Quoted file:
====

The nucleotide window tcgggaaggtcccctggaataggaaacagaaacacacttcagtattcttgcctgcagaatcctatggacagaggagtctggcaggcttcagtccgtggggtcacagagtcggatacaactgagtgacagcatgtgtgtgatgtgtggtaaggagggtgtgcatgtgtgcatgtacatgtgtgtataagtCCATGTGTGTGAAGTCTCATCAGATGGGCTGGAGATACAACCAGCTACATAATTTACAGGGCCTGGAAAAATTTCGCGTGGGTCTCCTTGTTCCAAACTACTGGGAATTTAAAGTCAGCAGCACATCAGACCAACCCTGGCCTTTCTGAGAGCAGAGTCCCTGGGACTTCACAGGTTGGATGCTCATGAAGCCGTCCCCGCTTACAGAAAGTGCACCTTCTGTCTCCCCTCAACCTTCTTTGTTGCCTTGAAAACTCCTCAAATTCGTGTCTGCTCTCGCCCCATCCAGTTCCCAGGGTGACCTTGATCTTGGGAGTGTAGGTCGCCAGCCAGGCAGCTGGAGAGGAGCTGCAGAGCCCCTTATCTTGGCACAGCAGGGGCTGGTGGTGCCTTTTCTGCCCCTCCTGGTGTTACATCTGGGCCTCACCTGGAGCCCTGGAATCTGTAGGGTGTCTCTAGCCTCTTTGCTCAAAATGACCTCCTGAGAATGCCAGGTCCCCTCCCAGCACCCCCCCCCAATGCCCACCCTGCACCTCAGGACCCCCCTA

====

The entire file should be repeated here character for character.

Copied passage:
The nucleotide window tcgggaaggtcccctggaataggaaacagaaacacacttcagtattcttgcctgcagaatcctatggacagaggagtctggcaggcttcagtccgtggggtcacagagtcggatacaactgagtgacagcatgtgtgtgatgtgtggtaaggagggtgtgcatgtgtgcatgtacatgtgtgtataagtCCATGTGTGTGAAGTCTCATCAGATGGGCTGGAGATACAACCAGCTACATAATTTACAGGGCCTGGAAAAATTTCGCGTGGGTCTCCTTGTTCCAAACTACTGGGAATTTAAAGTCAGCAGCACATCAGACCAACCCTGGCCTTTCTGAGAGCAGAGTCCCTGGGACTTCACAGGTTGGATGCTCATGAAGCCGTCCCCGCTTACAGAAAGTGCACCTTCTGTCTCCCCTCAACCTTCTTTGTTGCCTTGAAAACTCCTCAAATTCGTGTCTGCTCTCGCCCCATCCAGTTCCCAGGGTGACCTTGATCTTGGGAGTGTAGGTCGCCAGCCAGGCAGCTGGAGAGGAGCTGCAGAGCCCCTTATCTTGGCACAGCAGGGGCTGGTGGTGCCTTTTCTGCCCCTCCTGGTGTTACATCTGGGCCTCACCTGGAGCCCTGGAATCTGTAGGGTGTCTCTAGCCTCTTTGCTCAAAATGACCTCCTGAGAATGCCAGGTCCCCTCCCAGCACCCCCCCCCAATGCCCACCCTGCACCTCAGGACCCCCCTA